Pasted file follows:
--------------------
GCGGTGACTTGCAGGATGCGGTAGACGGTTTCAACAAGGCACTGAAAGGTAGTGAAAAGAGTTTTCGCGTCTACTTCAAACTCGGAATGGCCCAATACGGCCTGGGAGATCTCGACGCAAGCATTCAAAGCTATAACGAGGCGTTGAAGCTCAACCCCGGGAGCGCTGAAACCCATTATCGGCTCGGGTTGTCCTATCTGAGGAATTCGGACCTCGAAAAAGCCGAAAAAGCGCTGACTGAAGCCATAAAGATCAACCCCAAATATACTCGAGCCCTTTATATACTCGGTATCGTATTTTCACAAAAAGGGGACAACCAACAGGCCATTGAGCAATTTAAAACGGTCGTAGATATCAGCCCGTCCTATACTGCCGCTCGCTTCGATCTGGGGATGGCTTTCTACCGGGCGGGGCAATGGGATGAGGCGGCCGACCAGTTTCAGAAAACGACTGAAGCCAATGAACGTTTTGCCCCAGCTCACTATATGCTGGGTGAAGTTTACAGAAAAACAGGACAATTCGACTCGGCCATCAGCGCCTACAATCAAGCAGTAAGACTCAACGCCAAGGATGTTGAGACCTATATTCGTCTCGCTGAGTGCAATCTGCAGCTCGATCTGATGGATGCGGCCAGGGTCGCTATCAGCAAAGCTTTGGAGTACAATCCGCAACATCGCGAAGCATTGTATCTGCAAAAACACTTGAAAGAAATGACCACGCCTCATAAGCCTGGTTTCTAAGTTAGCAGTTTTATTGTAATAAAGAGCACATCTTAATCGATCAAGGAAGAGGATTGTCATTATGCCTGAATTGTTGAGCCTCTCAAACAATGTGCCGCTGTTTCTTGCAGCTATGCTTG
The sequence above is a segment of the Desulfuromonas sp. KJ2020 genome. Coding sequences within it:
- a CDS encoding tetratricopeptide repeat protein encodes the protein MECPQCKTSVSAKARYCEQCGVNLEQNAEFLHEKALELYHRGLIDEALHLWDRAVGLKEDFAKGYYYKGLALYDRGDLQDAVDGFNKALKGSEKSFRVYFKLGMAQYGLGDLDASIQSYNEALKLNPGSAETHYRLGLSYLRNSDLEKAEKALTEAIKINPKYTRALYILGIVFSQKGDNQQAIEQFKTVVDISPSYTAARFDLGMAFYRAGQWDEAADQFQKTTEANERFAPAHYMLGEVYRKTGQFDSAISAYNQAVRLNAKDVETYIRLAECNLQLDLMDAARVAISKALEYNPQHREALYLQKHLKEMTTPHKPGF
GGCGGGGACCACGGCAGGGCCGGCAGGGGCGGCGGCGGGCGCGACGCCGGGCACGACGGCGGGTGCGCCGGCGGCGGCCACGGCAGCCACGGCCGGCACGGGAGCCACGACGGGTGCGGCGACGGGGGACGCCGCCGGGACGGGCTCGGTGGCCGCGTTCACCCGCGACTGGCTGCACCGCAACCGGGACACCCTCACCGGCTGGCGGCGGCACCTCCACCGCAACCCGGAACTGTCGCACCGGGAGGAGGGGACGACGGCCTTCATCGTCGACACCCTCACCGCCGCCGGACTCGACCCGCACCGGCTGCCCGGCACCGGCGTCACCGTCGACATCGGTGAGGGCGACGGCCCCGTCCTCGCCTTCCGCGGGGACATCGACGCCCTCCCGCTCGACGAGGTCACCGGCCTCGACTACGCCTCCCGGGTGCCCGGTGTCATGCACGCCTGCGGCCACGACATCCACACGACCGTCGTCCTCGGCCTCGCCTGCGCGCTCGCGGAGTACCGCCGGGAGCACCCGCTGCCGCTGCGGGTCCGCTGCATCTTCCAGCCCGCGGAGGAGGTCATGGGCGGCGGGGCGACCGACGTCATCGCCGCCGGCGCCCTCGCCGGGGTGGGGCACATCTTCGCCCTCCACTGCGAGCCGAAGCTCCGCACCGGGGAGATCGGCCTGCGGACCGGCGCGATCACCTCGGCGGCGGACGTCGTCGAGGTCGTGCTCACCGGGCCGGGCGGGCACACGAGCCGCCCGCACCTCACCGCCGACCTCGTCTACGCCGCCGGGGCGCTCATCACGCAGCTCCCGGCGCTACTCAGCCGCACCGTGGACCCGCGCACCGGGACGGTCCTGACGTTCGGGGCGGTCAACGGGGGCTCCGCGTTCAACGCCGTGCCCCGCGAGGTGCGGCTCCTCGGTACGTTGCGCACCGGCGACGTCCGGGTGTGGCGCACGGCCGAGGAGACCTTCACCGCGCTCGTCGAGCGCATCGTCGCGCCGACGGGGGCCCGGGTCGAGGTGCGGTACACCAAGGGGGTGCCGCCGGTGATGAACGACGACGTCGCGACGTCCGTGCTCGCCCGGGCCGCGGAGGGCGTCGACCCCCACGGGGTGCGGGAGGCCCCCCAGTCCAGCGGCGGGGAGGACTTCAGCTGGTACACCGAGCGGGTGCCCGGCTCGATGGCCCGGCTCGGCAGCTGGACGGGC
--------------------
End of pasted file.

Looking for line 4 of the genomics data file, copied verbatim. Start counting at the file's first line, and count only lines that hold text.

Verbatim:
GGCGGGGACCACGGCAGGGCCGGCAGGGGCGGCGGCGGGCGCGACGCCGGGCACGACGGCGGGTGCGCCGGCGGCGGCCACGGCAGCCACGGCCGGCACGGGAGCCACGACGGGTGCGGCGACGGGGGACGCCGCCGGGACGGGCTCGGTGGCCGCGTTCACCCGCGACTGGCTGCACCGCAACCGGGACACCCTCACCGGCTGGCGGCGGCACCTCCACCGCAACCCGGAACTGTCGCACCGGGAGGAGGGGACGACGGCCTTCATCGTCGACACCCTCACCGCCGCCGGACTCGACCCGCACCGGCTGCCCGGCACCGGCGTCACCGTCGACATCGGTGAGGGCGACGGCCCCGTCCTCGCCTTCCGCGGGGACATCGACGCCCTCCCGCTCGACGAGGTCACCGGCCTCGACTACGCCTCCCGGGTGCCCGGTGTCATGCACGCCTGCGGCCACGACATCCACACGACCGTCGTCCTCGGCCTCGCCTGCGCGCTCGCGGAGTACCGCCGGGAGCACCCGCTGCCGCTGCGGGTCCGCTGCATCTTCCAGCCCGCGGAGGAGGTCATGGGCGGCGGGGCGACCGACGTCATCGCCGCCGGCGCCCTCGCCGGGGTGGGGCACATCTTCGCCCTCCACTGCGAGCCGAAGCTCCGCACCGGGGAGATCGGCCTGCGGACCGGCGCGATCACCTCGGCGGCGGACGTCGTCGAGGTCGTGCTCACCGGGCCGGGCGGGCACACGAGCCGCCCGCACCTCACCGCCGACCTCGTCTACGCCGCCGGGGCGCTCATCACGCAGCTCCCGGCGCTACTCAGCCGCACCGTGGACCCGCGCACCGGGACGGTCCTGACGTTCGGGGCGGTCAACGGGGGCTCCGCGTTCAACGCCGTGCCCCGCGAGGTGCGGCTCCTCGGTACGTTGCGCACCGGCGACGTCCGGGTGTGGCGCACGGCCGAGGAGACCTTCACCGCGCTCGTCGAGCGCATCGTCGCGCCGACGGGGGCCCGGGTCGAGGTGCGGTACACCAAGGGGGTGCCGCCGGTGATGAACGACGACGTCGCGACGTCCGTGCTCGCCCGGGCCGCGGAGGGCGTCGACCCCCACGGGGTGCGGGAGGCCCCCCAGTCCAGCGGCGGGGAGGACTTCAGCTGGTACACCGAGCGGGTGCCCGGCTCGATGGCCCGGCTCGGCAGCTGGACGGGC